(excerpt: Twilight Language)
“Men in Black” (MIBs) are what appear to be male humans dressed in black suits who claim to be government or paramilitary (or even alien) agents and who harass or threaten UFO witnesses to keep them quiet about what they have seen.
In April 1952, Albert K. Bender, a factory worker from Bridgeport, Connecticut, announced the formation of International Flying Saucer Bureau (IFSB), whose purpose was to “gather flying saucer information” and to “get all Flying Saucer minded people acquainted with each other….”
At the time he established the IFSB, Bender was a 31-year-old bachelor who lived with his stepfather. He was obsessed not only with UFOs but with occultism, horror movies, and science fiction. Bender transformed his part of the house into what he called a “chamber of horrors.” Jerome Clark, The Emergence of a Phenomenon: UFOs from the Beginning through 1959 ~ The UFO Encyclopedia – Volume 2 (Chicago: Omnigraphics, 1992: 73)
After pressing Bender for more details about the “whys” behind the shutdown, Barker wrote his first book, They Knew Too Much About Flying Saucers, which was published by University Books in 1956. The book was the first to describe the Men in Black (MIBs). Barker recounted Bender’s own alleged encounters with the MIBs, who were said to travel in groups of three, wear black suits, and drive large black automobiles. In 1962, Barker and Bender collaborated on a second book on the topic, called Flying Saucers and the Three Men. Published under Barker’s own imprint, Saucerian Books, this book proposed that the MIBs were, themselves, extraterrestrials.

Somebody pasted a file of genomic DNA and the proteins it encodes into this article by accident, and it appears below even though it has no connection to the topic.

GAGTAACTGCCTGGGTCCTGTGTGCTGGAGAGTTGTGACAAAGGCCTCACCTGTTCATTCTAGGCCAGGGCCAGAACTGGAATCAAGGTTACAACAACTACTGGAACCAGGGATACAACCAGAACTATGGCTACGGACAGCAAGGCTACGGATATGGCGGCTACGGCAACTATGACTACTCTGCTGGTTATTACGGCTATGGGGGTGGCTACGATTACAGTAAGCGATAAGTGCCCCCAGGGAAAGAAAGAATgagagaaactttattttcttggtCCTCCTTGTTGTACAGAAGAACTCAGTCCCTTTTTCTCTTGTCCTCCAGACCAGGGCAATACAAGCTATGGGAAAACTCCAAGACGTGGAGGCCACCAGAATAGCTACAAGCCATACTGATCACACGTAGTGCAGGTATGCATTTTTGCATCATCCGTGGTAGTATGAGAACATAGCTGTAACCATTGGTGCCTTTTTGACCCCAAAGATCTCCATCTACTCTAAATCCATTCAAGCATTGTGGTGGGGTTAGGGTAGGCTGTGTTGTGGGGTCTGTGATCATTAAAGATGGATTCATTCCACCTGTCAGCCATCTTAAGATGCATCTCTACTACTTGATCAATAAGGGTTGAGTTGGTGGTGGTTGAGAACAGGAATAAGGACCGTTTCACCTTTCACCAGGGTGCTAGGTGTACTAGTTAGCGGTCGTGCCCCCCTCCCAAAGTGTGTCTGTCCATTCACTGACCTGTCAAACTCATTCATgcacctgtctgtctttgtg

Steiner (May 10, 1888 – December 28, 1971) composed over 300 film scores, and was nominated for 24 Academy Awards, winning three: The Informer (1935), Now, Voyager (1942), and Since You Went Away (1944). Steiner’s popular works include King Kong (1933), Little Women (1933), Jezebel (1938),Casablanca (1942), The Searchers (1956), A Summer Place (1959), and Gone with the Wind (1939), the film score for which Steiner is best known.
Albert K. Bender at the announcement of the Max Steiner commemorative stamp, 1999.
At the time of his death, Bender was residing in Los Angeles, and his funeral was held in Manhattan Beach, California, on April 9, 2016. His known sibling survivors are Fred Bender, Shirley Audugar, and Joseph Kevlin.